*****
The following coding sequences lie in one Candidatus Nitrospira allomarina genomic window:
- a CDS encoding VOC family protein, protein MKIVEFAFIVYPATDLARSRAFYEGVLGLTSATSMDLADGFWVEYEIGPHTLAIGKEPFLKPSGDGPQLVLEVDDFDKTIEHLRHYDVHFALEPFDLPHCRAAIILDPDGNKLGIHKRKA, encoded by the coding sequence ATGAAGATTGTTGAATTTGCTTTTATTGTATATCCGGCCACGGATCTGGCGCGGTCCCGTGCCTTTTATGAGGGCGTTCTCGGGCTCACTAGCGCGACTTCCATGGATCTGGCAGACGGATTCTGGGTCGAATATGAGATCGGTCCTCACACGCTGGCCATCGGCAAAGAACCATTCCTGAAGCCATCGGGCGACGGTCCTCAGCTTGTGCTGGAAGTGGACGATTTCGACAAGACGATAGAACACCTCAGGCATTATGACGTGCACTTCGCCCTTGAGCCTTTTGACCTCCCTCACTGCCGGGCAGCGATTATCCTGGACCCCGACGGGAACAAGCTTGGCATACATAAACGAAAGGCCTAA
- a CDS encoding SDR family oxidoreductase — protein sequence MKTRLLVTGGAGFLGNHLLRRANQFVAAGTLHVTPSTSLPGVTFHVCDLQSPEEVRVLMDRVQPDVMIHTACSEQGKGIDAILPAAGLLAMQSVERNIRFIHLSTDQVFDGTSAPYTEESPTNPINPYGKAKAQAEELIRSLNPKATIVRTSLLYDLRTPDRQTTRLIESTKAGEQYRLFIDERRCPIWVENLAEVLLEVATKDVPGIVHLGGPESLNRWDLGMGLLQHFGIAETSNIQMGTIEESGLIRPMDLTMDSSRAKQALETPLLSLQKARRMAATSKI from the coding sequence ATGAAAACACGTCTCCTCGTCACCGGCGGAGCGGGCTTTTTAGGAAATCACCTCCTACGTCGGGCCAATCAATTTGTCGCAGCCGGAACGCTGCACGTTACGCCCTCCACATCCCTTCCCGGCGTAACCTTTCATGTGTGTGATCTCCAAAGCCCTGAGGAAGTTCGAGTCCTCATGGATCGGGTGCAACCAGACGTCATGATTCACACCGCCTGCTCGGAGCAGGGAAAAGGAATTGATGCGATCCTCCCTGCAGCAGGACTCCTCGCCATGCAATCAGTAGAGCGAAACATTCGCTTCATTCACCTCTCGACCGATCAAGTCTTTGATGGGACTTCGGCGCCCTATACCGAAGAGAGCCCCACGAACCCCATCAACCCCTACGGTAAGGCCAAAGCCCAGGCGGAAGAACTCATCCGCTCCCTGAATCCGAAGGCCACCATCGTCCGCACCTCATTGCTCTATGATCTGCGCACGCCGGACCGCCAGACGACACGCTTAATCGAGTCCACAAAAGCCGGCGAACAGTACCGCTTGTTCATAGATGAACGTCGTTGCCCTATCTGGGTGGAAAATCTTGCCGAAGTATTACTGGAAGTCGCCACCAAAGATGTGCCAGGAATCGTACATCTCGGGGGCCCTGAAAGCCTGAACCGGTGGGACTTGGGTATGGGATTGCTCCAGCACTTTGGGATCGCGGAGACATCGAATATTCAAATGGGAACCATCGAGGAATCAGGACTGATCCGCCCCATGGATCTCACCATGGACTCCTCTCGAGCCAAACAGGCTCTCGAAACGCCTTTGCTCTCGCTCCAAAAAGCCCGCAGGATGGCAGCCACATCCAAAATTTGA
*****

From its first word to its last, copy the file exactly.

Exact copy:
The following coding sequences lie in one Candidatus Nitrospira allomarina genomic window:
- a CDS encoding VOC family protein, protein MKIVEFAFIVYPATDLARSRAFYEGVLGLTSATSMDLADGFWVEYEIGPHTLAIGKEPFLKPSGDGPQLVLEVDDFDKTIEHLRHYDVHFALEPFDLPHCRAAIILDPDGNKLGIHKRKA, encoded by the coding sequence ATGAAGATTGTTGAATTTGCTTTTATTGTATATCCGGCCACGGATCTGGCGCGGTCCCGTGCCTTTTATGAGGGCGTTCTCGGGCTCACTAGCGCGACTTCCATGGATCTGGCAGACGGATTCTGGGTCGAATATGAGATCGGTCCTCACACGCTGGCCATCGGCAAAGAACCATTCCTGAAGCCATCGGGCGACGGTCCTCAGCTTGTGCTGGAAGTGGACGATTTCGACAAGACGATAGAACACCTCAGGCATTATGACGTGCACTTCGCCCTTGAGCCTTTTGACCTCCCTCACTGCCGGGCAGCGATTATCCTGGACCCCGACGGGAACAAGCTTGGCATACATAAACGAAAGGCCTAA
- a CDS encoding SDR family oxidoreductase — protein sequence MKTRLLVTGGAGFLGNHLLRRANQFVAAGTLHVTPSTSLPGVTFHVCDLQSPEEVRVLMDRVQPDVMIHTACSEQGKGIDAILPAAGLLAMQSVERNIRFIHLSTDQVFDGTSAPYTEESPTNPINPYGKAKAQAEELIRSLNPKATIVRTSLLYDLRTPDRQTTRLIESTKAGEQYRLFIDERRCPIWVENLAEVLLEVATKDVPGIVHLGGPESLNRWDLGMGLLQHFGIAETSNIQMGTIEESGLIRPMDLTMDSSRAKQALETPLLSLQKARRMAATSKI from the coding sequence ATGAAAACACGTCTCCTCGTCACCGGCGGAGCGGGCTTTTTAGGAAATCACCTCCTACGTCGGGCCAATCAATTTGTCGCAGCCGGAACGCTGCACGTTACGCCCTCCACATCCCTTCCCGGCGTAACCTTTCATGTGTGTGATCTCCAAAGCCCTGAGGAAGTTCGAGTCCTCATGGATCGGGTGCAACCAGACGTCATGATTCACACCGCCTGCTCGGAGCAGGGAAAAGGAATTGATGCGATCCTCCCTGCAGCAGGACTCCTCGCCATGCAATCAGTAGAGCGAAACATTCGCTTCATTCACCTCTCGACCGATCAAGTCTTTGATGGGACTTCGGCGCCCTATACCGAAGAGAGCCCCACGAACCCCATCAACCCCTACGGTAAGGCCAAAGCCCAGGCGGAAGAACTCATCCGCTCCCTGAATCCGAAGGCCACCATCGTCCGCACCTCATTGCTCTATGATCTGCGCACGCCGGACCGCCAGACGACACGCTTAATCGAGTCCACAAAAGCCGGCGAACAGTACCGCTTGTTCATAGATGAACGTCGTTGCCCTATCTGGGTGGAAAATCTTGCCGAAGTATTACTGGAAGTCGCCACCAAAGATGTGCCAGGAATCGTACATCTCGGGGGCCCTGAAAGCCTGAACCGGTGGGACTTGGGTATGGGATTGCTCCAGCACTTTGGGATCGCGGAGACATCGAATATTCAAATGGGAACCATCGAGGAATCAGGACTGATCCGCCCCATGGATCTCACCATGGACTCCTCTCGAGCCAAACAGGCTCTCGAAACGCCTTTGCTCTCGCTCCAAAAAGCCCGCAGGATGGCAGCCACATCCAAAATTTGA